Top 10 H1B visa companies outsource jobs overseas: Report

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The Top 10 companies benefitting from H-1B visas are offshore outsourcers, a US publication reported Tuesday, prompting an eminent American engineering organisation to seek a review of the ongoing immigration reforms.

"The data shows: Top H-1B users are offshore outsourcers," and Computerworld found that, "based on the US Citizenship and Immigration Services (USCIS) data analysed, the major beneficiaries of the proposed increase in the cap would be pure offshore outsourcing firms".

"The analysis comes at a time when a bill before Congress, the "Immigration Innovation Act," would expand the H-1B visa programme from 85,000 visas to more than 4,00,000 annually," Computerworld said.

"This confirms that H-1B visas facilitate the transfer of high-skill, high-paying American jobs to other countries.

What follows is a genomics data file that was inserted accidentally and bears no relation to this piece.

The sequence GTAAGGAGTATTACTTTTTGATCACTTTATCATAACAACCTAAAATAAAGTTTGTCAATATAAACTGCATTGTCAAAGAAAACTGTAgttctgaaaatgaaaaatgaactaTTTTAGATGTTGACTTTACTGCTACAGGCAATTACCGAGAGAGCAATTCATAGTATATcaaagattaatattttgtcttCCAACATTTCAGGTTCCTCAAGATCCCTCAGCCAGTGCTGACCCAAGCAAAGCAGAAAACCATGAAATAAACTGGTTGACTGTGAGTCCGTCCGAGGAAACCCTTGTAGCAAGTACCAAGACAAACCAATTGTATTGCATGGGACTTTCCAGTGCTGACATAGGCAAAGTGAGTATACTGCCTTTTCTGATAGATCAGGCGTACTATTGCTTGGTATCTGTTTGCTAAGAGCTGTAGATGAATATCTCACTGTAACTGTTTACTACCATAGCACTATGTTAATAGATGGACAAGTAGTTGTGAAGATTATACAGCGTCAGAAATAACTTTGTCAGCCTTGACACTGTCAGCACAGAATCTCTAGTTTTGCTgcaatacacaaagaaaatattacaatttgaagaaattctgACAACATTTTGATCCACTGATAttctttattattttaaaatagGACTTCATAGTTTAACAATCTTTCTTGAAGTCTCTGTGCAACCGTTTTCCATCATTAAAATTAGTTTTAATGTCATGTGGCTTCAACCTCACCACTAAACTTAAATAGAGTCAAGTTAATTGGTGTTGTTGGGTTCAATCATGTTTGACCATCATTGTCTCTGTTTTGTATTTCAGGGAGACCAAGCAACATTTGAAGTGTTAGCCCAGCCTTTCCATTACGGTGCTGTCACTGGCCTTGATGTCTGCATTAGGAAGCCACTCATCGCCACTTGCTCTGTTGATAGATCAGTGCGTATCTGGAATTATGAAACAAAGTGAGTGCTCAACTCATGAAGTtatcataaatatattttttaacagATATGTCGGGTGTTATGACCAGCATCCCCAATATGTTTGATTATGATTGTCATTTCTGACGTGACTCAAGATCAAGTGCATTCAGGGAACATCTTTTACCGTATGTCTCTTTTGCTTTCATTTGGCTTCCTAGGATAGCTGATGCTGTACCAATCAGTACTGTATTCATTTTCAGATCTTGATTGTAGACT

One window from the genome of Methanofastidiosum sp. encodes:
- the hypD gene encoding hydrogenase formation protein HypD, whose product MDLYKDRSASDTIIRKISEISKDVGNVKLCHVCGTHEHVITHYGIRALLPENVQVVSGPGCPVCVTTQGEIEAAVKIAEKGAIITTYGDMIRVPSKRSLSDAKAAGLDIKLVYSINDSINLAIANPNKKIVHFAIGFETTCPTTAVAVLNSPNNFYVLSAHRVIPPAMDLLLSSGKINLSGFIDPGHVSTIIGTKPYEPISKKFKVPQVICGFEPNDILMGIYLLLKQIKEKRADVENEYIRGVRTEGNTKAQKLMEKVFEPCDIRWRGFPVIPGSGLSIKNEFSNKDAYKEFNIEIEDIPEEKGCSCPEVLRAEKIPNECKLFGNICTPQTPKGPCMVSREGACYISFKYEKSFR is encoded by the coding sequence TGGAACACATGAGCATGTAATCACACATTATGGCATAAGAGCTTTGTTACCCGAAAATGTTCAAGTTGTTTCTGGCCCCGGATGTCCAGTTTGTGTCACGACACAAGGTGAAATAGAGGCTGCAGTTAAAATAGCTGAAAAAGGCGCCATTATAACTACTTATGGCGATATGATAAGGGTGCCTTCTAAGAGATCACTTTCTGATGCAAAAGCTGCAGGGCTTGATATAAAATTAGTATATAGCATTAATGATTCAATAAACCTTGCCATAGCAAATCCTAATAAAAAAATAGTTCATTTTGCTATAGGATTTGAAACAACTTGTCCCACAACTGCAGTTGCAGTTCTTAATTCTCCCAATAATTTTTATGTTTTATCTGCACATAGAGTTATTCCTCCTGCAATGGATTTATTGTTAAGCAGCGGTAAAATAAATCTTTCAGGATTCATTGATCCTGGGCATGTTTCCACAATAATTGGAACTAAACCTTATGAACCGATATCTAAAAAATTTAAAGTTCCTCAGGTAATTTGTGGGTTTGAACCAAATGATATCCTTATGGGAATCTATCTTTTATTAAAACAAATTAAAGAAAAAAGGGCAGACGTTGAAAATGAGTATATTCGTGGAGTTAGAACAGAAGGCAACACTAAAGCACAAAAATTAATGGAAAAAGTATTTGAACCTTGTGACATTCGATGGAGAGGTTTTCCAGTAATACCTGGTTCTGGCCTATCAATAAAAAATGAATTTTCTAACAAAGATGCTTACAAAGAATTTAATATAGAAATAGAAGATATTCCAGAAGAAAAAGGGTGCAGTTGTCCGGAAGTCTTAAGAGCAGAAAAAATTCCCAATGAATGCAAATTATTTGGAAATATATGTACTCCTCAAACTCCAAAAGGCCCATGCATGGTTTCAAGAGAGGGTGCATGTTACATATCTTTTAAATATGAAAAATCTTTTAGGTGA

Congress should pass laws that create US jobs, not destroy them," said Marc Apter, president of the Institute of Electrical and Electronics Engineers-USA (IEEE-US).

Most of the largest H-1B users easily account for more than 35,000 H-1B visas under the "initial" visa plan, which includes new H-1B visa holders or those who work second concurrent jobs with a different employer, Computerworld said.

"This is just affirmation that H-1B has become the outsourcing visa," Ron Hira, a public policy professor at the Rochester Institute of Technology and researcher of tech immigration issues, was quoted as saying.

Among the top companies to have received the H-1B visas in 2012 visas are Cognizant (9,281 H-1B visas), Tata (7469), Infosys (5600), Wipro (4304), Accenture (4037), HCL America( 2070), Mahindra Group (1963), IBM (1846), Larsen and Tourbo (1832), Deloitte (1668), Microsoft (1497), Patni Americas (1260) and Syntel (1161), the report said.

"The failure of Congress and the Obama Administration to close loopholes in the H-1B programme is reducing job opportunities for American high-tech workers and undermining their wages," Hira said.

"If that bill were to be passed we'd see a major hemorrhaging of American jobs and it would discourage American kids from studying high-tech fields," Hira was quoted as

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